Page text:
Reading a Photograph (or, Being a History Detective)
Photographs can be “read” just like any other historical document. There is the factual information (who? what? where?) and what is readily visible. Then there are the decisions behind why the photo appears the way it does, and the broader context of its creation. Analyzing a photograph requires students to observe closely, pose questions and make hypotheses, and then synthesize their observations and reflections in the context of what they already know about history.
The lesson packet above includes activities, examples, and worksheet.
Lesson Plan Text
Step 1: Reading a Historical Photograph
Review the definitions with your students.
Lead your students through a discussion of the historical photograph News Office Storefront, Portland, ca. 1918 without showing them the title or description.
Here are some questions to consider (also available as the Reading a Photograph Worksheet):
- What do you notice first when looking at the photo?
- Describe the setting and any people, objects, and activities you see.
- Is there any textual information present in the photo? Draw student’s attention to the posters displayed in the window.
- Is there any evidence about the photo as a physical object? Notice the fingerprints and writing that are visible on the image.
- What choices did the photographer make? Consider composition, focus, and perspective.
- What do these choices reveal about the photo’s purpose or photographers point of view?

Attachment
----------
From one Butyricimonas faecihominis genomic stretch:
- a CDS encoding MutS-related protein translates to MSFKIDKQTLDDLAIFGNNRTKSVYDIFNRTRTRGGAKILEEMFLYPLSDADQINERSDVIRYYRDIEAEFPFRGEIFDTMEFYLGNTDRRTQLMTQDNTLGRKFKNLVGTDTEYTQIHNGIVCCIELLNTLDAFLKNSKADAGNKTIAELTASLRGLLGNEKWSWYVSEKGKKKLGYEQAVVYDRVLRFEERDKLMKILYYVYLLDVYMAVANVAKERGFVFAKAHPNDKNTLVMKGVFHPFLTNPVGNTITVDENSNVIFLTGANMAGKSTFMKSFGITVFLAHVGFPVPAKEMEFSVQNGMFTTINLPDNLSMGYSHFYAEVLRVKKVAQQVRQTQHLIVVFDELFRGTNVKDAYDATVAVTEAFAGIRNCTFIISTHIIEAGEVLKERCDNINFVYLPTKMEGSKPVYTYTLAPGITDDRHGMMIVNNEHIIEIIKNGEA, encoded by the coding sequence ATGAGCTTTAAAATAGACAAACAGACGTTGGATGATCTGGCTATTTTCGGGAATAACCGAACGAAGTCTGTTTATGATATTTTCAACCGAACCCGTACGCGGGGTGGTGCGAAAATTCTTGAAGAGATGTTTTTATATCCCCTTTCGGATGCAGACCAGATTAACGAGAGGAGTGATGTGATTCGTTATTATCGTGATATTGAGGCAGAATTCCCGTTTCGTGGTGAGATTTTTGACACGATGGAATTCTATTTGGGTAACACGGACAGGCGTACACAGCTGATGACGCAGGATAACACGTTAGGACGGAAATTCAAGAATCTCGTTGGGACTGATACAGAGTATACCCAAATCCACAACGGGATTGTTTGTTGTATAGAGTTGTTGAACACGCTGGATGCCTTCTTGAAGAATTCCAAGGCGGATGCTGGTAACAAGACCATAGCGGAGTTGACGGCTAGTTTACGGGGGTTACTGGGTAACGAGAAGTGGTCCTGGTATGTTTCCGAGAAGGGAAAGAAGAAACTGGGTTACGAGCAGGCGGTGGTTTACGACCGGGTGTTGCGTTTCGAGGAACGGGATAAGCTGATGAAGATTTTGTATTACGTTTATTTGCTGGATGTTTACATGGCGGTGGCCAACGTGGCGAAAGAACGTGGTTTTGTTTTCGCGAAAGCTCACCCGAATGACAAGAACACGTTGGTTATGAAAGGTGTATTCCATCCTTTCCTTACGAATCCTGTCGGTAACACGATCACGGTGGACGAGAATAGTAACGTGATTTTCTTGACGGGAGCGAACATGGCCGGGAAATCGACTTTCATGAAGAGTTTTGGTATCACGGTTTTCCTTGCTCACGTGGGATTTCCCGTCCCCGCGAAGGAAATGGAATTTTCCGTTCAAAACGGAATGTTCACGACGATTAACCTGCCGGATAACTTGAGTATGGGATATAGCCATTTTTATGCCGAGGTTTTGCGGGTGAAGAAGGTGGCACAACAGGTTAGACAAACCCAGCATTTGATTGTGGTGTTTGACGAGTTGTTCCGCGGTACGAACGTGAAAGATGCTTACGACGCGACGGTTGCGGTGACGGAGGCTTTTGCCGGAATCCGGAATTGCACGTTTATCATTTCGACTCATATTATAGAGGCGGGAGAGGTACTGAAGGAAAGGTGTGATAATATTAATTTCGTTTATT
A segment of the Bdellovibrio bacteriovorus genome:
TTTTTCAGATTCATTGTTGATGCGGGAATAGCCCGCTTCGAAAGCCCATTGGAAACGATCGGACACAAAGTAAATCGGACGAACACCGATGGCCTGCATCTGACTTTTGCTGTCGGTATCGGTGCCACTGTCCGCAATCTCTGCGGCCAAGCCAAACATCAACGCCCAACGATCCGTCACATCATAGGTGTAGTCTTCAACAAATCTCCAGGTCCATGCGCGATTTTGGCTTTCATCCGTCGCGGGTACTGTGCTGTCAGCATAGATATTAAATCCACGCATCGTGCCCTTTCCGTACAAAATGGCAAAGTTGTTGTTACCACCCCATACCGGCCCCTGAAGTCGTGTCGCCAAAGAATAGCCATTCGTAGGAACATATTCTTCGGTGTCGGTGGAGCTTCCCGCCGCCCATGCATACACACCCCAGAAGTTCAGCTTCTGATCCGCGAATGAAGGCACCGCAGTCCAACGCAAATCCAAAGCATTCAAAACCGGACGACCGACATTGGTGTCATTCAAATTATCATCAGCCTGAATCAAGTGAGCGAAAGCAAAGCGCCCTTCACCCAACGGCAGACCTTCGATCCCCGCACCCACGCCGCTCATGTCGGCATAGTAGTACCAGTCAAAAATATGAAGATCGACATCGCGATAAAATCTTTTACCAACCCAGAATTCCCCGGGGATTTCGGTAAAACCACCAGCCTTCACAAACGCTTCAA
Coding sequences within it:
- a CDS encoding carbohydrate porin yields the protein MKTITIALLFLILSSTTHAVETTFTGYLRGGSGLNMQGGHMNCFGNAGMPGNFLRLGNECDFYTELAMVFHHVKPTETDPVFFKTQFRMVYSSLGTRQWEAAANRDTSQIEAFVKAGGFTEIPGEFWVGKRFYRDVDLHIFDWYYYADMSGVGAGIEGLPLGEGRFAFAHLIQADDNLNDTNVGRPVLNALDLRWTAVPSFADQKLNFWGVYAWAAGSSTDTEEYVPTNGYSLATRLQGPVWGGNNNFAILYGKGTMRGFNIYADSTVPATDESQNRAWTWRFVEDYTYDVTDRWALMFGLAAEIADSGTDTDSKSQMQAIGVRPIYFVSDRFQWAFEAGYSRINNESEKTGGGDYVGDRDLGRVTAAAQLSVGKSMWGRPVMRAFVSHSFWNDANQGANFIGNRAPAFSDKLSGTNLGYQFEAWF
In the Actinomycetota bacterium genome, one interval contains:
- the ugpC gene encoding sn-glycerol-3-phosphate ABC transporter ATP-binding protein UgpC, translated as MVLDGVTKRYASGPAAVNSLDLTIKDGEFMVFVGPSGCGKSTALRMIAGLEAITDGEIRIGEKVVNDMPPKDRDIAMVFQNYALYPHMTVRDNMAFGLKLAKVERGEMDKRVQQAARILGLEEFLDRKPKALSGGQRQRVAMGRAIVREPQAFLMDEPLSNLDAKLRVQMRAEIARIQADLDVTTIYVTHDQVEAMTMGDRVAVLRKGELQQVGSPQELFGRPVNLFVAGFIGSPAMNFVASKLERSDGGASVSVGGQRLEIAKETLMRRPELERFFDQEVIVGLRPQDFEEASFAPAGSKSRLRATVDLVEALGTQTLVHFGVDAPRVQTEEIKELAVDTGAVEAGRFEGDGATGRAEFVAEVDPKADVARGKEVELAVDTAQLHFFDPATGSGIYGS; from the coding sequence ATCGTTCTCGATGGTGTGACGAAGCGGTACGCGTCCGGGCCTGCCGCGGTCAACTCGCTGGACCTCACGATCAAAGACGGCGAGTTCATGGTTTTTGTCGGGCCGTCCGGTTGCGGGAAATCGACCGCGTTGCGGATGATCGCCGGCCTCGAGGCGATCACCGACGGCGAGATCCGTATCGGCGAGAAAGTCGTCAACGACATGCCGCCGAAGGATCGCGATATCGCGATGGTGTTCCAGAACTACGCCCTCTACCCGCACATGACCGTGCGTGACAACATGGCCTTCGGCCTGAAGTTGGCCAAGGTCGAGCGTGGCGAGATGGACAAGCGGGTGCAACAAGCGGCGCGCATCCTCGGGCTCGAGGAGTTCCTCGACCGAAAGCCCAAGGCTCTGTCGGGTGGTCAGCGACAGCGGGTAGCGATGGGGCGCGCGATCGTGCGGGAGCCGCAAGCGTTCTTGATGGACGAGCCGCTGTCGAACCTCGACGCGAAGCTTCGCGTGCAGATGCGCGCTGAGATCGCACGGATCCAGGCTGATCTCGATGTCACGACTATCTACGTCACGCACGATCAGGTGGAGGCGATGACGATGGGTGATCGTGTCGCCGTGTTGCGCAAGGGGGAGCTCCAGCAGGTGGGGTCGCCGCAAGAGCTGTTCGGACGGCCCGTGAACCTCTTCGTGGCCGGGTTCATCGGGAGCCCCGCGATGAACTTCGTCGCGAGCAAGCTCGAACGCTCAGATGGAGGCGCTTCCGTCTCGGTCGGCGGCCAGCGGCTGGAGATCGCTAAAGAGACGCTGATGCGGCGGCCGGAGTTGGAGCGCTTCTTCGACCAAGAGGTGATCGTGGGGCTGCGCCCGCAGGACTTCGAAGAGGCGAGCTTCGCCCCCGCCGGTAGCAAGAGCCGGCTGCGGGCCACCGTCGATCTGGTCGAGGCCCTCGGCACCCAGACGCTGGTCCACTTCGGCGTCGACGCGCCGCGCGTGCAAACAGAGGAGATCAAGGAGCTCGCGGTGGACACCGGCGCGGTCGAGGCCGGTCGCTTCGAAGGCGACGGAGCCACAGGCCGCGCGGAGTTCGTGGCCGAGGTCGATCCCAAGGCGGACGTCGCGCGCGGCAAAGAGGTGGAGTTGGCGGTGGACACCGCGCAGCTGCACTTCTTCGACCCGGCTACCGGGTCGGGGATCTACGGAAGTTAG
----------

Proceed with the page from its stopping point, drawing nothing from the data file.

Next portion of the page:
- When might the photo have been created? What evidence can you use as clues? Clothing, information in posters, cobbled sidewalk, black-and-white format, etc.
- What story does the photo tell?
- Why do you think this photo was created? What makes you think so?
- What can we learn about life in the past from studying this photo?
- Who is missing in this photo? Encourage students to think about what experiences are included or left out of the historical record.
- What questions does it leave you with? What do students want to know more about?
- What other primary sources could you find to help answer those questions?
Step 2: Comparing Past and PresentShow students the full description of the photograph. Ask if this new information changes their understanding.
What is pictured in the historical photo that is similar to today? What is different?Have students compare and contrast the historical photograph with a contemporary example: Inaugural Hug, from Isolating Together: Portland Public Library.
What does the contemporary photo reveal about how we get the news today, and what has changed since 1918?
Step 3: Creating a Primary Source
Ask your students to take a picture of something in their daily life that shows how they or their parents get news and understand what is happening in the world. Alternatively, students can illustrate this with words or images.
Invite students to share the primary sources they have created with the class, and to submit them to a Maine Contemporary Archives project to share with their community. Also, by doing so, they will be preserved for future researchers to discover! (Use this list to find a participating library near you.) Each project has its own Terms and Conditions for contributions; get in touch if you have any questions!